HOW TO SEE THE PARK
The question of how to see the park has no simple answer, for the park is too vast and complex to comprehend by a quick visit to any one of its many and varied parts or by any one means of transportation. Some, as did Major Powell, view it only from the riversby boat plus a few back-breaking climbs up the bordering canyon walls. Others see only the small parts reachable by passenger cars. The more venturesome see vastly more by jeep, foot, or horseback. And a few prefer to view it as the birds dofrom the air. Many, those who put aside their magazines long enough, get bird's-eye views without half trying, for Canyonlands is beneath the principal air routes connecting Los Angeles with Grand Junction and Denver. Actually, a full appreciation of all the wonders and beauties of the park is possible only by combining all these approaches and methods of locomotion, but only a few fortunate souls such as Bates Wilson have thus been able to inspect virtually every square foot of it.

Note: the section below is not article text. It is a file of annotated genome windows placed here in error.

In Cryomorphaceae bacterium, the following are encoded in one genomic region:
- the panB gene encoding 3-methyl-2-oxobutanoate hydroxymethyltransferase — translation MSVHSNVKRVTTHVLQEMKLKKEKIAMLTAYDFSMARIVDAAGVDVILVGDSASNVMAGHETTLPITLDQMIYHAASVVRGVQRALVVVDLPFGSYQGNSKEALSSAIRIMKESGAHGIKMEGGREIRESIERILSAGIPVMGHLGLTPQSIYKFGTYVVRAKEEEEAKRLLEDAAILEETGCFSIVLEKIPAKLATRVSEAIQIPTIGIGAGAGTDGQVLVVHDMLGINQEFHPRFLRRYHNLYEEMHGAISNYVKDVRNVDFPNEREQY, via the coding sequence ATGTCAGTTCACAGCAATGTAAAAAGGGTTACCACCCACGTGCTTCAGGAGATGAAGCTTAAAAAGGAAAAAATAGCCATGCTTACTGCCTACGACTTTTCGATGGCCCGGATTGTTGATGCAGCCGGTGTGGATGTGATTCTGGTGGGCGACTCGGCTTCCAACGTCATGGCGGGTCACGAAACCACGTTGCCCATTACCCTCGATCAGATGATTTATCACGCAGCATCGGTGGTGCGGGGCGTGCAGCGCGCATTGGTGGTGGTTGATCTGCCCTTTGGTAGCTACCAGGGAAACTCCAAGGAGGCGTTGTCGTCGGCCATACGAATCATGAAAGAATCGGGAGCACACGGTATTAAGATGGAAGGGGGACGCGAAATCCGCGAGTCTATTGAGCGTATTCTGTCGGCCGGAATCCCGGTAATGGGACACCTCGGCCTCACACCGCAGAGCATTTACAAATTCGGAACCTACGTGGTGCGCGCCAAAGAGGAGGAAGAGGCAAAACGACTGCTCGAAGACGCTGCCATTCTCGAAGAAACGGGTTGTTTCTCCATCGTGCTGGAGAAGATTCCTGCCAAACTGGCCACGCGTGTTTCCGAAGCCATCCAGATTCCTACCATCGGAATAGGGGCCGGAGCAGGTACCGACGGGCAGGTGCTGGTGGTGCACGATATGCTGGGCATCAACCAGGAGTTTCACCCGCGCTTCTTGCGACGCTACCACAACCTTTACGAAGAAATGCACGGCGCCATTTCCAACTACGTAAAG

The task clearly before me, then, is how best to present such a complex wonderland to you, the reader. The method I selected, after considerable thought and a few false starts, is to begin at the topthe high mesasand work my way downward much as the rivers have done in carving out this fantastic area, to some of the broad benchlands beneath the mesas and eventually to the river channels and deep canyons. Although the approach I selected may not be the best, and admittedly is but one of several that comes to mind, I hope it gets the job done.
Last Updated: 28-Dec-2006